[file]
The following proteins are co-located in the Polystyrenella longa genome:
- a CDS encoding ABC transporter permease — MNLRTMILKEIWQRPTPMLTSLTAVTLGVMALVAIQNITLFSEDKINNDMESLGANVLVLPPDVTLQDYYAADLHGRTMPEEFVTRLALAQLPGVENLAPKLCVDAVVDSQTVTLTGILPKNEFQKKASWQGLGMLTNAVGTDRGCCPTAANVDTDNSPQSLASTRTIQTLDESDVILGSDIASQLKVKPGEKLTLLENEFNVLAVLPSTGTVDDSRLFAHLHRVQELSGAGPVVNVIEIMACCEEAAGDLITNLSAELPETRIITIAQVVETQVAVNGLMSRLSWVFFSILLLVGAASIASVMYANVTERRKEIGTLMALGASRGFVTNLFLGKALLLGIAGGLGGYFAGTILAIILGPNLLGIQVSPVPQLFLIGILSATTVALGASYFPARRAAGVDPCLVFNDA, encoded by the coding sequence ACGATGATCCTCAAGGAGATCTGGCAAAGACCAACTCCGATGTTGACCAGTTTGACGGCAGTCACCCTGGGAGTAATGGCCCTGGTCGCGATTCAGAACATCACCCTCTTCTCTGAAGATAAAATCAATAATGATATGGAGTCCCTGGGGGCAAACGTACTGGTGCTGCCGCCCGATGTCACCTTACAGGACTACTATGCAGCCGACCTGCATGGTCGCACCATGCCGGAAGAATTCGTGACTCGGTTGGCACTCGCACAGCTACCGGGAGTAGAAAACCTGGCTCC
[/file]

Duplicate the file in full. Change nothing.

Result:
The following proteins are co-located in the Polystyrenella longa genome:
- a CDS encoding ABC transporter permease — MNLRTMILKEIWQRPTPMLTSLTAVTLGVMALVAIQNITLFSEDKINNDMESLGANVLVLPPDVTLQDYYAADLHGRTMPEEFVTRLALAQLPGVENLAPKLCVDAVVDSQTVTLTGILPKNEFQKKASWQGLGMLTNAVGTDRGCCPTAANVDTDNSPQSLASTRTIQTLDESDVILGSDIASQLKVKPGEKLTLLENEFNVLAVLPSTGTVDDSRLFAHLHRVQELSGAGPVVNVIEIMACCEEAAGDLITNLSAELPETRIITIAQVVETQVAVNGLMSRLSWVFFSILLLVGAASIASVMYANVTERRKEIGTLMALGASRGFVTNLFLGKALLLGIAGGLGGYFAGTILAIILGPNLLGIQVSPVPQLFLIGILSATTVALGASYFPARRAAGVDPCLVFNDA, encoded by the coding sequence ACGATGATCCTCAAGGAGATCTGGCAAAGACCAACTCCGATGTTGACCAGTTTGACGGCAGTCACCCTGGGAGTAATGGCCCTGGTCGCGATTCAGAACATCACCCTCTTCTCTGAAGATAAAATCAATAATGATATGGAGTCCCTGGGGGCAAACGTACTGGTGCTGCCGCCCGATGTCACCTTACAGGACTACTATGCAGCCGACCTGCATGGTCGCACCATGCCGGAAGAATTCGTGACTCGGTTGGCACTCGCACAGCTACCGGGAGTAGAAAACCTGGCTCC